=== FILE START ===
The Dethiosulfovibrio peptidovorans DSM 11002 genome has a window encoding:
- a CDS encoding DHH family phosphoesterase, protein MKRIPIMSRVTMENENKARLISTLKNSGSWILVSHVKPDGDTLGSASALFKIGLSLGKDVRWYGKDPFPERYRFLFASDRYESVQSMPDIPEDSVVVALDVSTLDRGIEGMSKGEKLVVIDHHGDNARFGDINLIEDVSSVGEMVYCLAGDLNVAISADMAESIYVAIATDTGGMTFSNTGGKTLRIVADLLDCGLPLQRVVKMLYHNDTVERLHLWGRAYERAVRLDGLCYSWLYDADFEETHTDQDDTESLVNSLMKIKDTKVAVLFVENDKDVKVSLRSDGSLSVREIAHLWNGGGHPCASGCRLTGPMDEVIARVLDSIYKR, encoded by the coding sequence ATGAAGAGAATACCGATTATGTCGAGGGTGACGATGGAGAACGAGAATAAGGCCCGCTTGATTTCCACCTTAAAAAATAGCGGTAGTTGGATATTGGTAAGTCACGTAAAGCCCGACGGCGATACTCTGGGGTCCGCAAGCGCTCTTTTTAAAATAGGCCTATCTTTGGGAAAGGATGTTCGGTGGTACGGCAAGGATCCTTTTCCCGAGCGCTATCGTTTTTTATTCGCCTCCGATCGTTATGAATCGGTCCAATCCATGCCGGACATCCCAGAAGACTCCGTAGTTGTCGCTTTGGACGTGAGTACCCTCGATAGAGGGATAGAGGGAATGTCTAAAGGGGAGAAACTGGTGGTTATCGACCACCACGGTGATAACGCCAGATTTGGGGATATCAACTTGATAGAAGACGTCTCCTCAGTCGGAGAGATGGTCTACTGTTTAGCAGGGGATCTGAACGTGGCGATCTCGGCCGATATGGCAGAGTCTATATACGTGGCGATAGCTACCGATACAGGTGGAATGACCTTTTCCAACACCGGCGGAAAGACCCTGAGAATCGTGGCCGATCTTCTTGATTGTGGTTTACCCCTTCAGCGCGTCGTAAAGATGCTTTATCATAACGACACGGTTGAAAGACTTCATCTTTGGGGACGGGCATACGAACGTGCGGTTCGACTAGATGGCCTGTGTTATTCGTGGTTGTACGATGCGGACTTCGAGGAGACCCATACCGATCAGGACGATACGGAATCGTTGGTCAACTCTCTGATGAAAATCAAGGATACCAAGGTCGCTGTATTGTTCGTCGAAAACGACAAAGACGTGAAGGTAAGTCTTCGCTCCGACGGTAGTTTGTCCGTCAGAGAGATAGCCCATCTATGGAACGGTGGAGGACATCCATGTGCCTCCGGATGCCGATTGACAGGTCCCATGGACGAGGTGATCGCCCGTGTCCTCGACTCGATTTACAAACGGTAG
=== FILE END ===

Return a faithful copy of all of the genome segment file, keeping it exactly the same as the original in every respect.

The Dethiosulfovibrio peptidovorans DSM 11002 genome has a window encoding:
- a CDS encoding DHH family phosphoesterase, protein MKRIPIMSRVTMENENKARLISTLKNSGSWILVSHVKPDGDTLGSASALFKIGLSLGKDVRWYGKDPFPERYRFLFASDRYESVQSMPDIPEDSVVVALDVSTLDRGIEGMSKGEKLVVIDHHGDNARFGDINLIEDVSSVGEMVYCLAGDLNVAISADMAESIYVAIATDTGGMTFSNTGGKTLRIVADLLDCGLPLQRVVKMLYHNDTVERLHLWGRAYERAVRLDGLCYSWLYDADFEETHTDQDDTESLVNSLMKIKDTKVAVLFVENDKDVKVSLRSDGSLSVREIAHLWNGGGHPCASGCRLTGPMDEVIARVLDSIYKR, encoded by the coding sequence ATGAAGAGAATACCGATTATGTCGAGGGTGACGATGGAGAACGAGAATAAGGCCCGCTTGATTTCCACCTTAAAAAATAGCGGTAGTTGGATATTGGTAAGTCACGTAAAGCCCGACGGCGATACTCTGGGGTCCGCAAGCGCTCTTTTTAAAATAGGCCTATCTTTGGGAAAGGATGTTCGGTGGTACGGCAAGGATCCTTTTCCCGAGCGCTATCGTTTTTTATTCGCCTCCGATCGTTATGAATCGGTCCAATCCATGCCGGACATCCCAGAAGACTCCGTAGTTGTCGCTTTGGACGTGAGTACCCTCGATAGAGGGATAGAGGGAATGTCTAAAGGGGAGAAACTGGTGGTTATCGACCACCACGGTGATAACGCCAGATTTGGGGATATCAACTTGATAGAAGACGTCTCCTCAGTCGGAGAGATGGTCTACTGTTTAGCAGGGGATCTGAACGTGGCGATCTCGGCCGATATGGCAGAGTCTATATACGTGGCGATAGCTACCGATACAGGTGGAATGACCTTTTCCAACACCGGCGGAAAGACCCTGAGAATCGTGGCCGATCTTCTTGATTGTGGTTTACCCCTTCAGCGCGTCGTAAAGATGCTTTATCATAACGACACGGTTGAAAGACTTCATCTTTGGGGACGGGCATACGAACGTGCGGTTCGACTAGATGGCCTGTGTTATTCGTGGTTGTACGATGCGGACTTCGAGGAGACCCATACCGATCAGGACGATACGGAATCGTTGGTCAACTCTCTGATGAAAATCAAGGATACCAAGGTCGCTGTATTGTTCGTCGAAAACGACAAAGACGTGAAGGTAAGTCTTCGCTCCGACGGTAGTTTGTCCGTCAGAGAGATAGCCCATCTATGGAACGGTGGAGGACATCCATGTGCCTCCGGATGCCGATTGACAGGTCCCATGGACGAGGTGATCGCCCGTGTCCTCGACTCGATTTACAAACGGTAG